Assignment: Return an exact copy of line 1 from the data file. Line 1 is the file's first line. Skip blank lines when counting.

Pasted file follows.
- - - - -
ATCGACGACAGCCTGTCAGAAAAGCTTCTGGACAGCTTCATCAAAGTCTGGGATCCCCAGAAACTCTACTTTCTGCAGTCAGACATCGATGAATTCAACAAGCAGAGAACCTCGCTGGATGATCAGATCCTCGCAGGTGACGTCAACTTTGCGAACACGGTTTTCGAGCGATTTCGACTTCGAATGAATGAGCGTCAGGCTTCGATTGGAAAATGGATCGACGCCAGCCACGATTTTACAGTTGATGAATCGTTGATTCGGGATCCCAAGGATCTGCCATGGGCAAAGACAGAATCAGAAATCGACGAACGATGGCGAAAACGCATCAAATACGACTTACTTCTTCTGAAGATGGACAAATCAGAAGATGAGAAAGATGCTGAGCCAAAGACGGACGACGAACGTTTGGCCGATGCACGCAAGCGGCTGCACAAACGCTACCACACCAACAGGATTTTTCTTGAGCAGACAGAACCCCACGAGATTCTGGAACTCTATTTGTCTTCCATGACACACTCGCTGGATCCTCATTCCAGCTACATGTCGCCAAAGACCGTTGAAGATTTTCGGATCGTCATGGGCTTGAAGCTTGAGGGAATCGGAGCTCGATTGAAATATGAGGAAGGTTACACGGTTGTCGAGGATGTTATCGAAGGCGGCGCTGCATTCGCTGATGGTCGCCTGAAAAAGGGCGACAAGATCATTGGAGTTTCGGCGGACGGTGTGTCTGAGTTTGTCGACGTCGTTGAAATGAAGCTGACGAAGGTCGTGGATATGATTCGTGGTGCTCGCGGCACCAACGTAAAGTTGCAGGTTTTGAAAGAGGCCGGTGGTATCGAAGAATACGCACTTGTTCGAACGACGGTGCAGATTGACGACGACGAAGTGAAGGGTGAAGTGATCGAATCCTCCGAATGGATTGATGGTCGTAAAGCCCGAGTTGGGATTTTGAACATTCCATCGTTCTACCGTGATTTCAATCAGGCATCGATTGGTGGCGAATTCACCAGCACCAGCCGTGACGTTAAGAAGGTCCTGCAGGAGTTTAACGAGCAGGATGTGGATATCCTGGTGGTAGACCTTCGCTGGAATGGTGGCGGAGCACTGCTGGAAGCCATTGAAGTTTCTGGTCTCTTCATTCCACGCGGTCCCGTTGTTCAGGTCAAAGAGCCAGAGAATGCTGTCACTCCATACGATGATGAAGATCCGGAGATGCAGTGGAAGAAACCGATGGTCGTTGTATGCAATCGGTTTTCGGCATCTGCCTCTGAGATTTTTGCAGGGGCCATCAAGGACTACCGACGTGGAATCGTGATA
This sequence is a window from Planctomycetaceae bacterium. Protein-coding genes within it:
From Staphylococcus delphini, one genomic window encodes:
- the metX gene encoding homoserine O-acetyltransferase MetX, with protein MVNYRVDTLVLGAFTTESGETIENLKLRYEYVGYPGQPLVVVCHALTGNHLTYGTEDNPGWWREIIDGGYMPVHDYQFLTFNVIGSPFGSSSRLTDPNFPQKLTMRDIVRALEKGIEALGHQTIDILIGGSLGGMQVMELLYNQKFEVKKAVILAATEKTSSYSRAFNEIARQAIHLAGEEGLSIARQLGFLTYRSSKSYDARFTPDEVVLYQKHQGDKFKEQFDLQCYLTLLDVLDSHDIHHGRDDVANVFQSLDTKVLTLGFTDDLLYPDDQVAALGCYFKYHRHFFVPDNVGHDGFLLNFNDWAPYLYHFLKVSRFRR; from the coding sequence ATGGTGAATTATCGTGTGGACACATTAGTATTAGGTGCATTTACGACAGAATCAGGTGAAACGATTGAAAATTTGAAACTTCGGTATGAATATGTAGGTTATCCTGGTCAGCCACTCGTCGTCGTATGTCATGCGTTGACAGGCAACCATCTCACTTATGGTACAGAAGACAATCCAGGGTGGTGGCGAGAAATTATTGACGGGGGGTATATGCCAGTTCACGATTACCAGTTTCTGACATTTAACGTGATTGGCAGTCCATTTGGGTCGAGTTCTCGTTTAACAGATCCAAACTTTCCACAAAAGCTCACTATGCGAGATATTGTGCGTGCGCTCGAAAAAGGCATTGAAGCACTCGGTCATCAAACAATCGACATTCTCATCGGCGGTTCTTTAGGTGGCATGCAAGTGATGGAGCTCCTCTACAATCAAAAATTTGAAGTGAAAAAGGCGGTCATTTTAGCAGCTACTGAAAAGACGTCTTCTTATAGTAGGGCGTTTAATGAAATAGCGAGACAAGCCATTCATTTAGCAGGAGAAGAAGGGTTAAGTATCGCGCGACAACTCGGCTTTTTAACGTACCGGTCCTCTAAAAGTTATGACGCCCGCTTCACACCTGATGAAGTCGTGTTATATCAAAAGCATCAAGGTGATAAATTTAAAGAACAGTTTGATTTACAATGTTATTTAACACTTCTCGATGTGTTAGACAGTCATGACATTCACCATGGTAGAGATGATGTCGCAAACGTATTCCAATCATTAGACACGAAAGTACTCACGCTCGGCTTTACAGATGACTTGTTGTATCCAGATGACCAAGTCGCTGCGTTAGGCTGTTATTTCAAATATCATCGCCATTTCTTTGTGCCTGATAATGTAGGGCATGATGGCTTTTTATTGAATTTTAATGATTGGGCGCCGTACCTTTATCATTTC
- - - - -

ATCGACGACAGCCTGTCAGAAAAGCTTCTGGACAGCTTCATCAAAGTCTGGGATCCCCAGAAACTCTACTTTCTGCAGTCAGACATCGATGAATTCAACAAGCAGAGAACCTCGCTGGATGATCAGATCCTCGCAGGTGACGTCAACTTTGCGAACACGGTTTTCGAGCGATTTCGACTTCGAATGAATGAGCGTCAGGCTTCGATTGGAAAATGGATCGACGCCAGCCACGATTTTACAGTTGATGAATCGTTGATTCGGGATCCCAAGGATCTGCCATGGGCAAAGACAGAATCAGAAATCGACGAACGATGGCGAAAACGCATCAAATACGACTTACTTCTTCTGAAGATGGACAAATCAGAAGATGAGAAAGATGCTGAGCCAAAGACGGACGACGAACGTTTGGCCGATGCACGCAAGCGGCTGCACAAACGCTACCACACCAACAGGATTTTTCTTGAGCAGACAGAACCCCACGAGATTCTGGAACTCTATTTGTCTTCCATGACACACTCGCTGGATCCTCATTCCAGCTACATGTCGCCAAAGACCGTTGAAGATTTTCGGATCGTCATGGGCTTGAAGCTTGAGGGAATCGGAGCTCGATTGAAATATGAGGAAGGTTACACGGTTGTCGAGGATGTTATCGAAGGCGGCGCTGCATTCGCTGATGGTCGCCTGAAAAAGGGCGACAAGATCATTGGAGTTTCGGCGGACGGTGTGTCTGAGTTTGTCGACGTCGTTGAAATGAAGCTGACGAAGGTCGTGGATATGATTCGTGGTGCTCGCGGCACCAACGTAAAGTTGCAGGTTTTGAAAGAGGCCGGTGGTATCGAAGAATACGCACTTGTTCGAACGACGGTGCAGATTGACGACGACGAAGTGAAGGGTGAAGTGATCGAATCCTCCGAATGGATTGATGGTCGTAAAGCCCGAGTTGGGATTTTGAACATTCCATCGTTCTACCGTGATTTCAATCAGGCATCGATTGGTGGCGAATTCACCAGCACCAGCCGTGACGTTAAGAAGGTCCTGCAGGAGTTTAACGAGCAGGATGTGGATATCCTGGTGGTAGACCTTCGCTGGAATGGTGGCGGAGCACTGCTGGAAGCCATTGAAGTTTCTGGTCTCTTCATTCCACGCGGTCCCGTTGTTCAGGTCAAAGAGCCAGAGAATGCTGTCACTCCATACGATGATGAAGATCCGGAGATGCAGTGGAAGAAACCGATGGTCGTTGTATGCAATCGGTTTTCGGCATCTGCCTCTGAGATTTTTGCAGGGGCCATCAAGGACTACCGACGTGGAATCGTGATA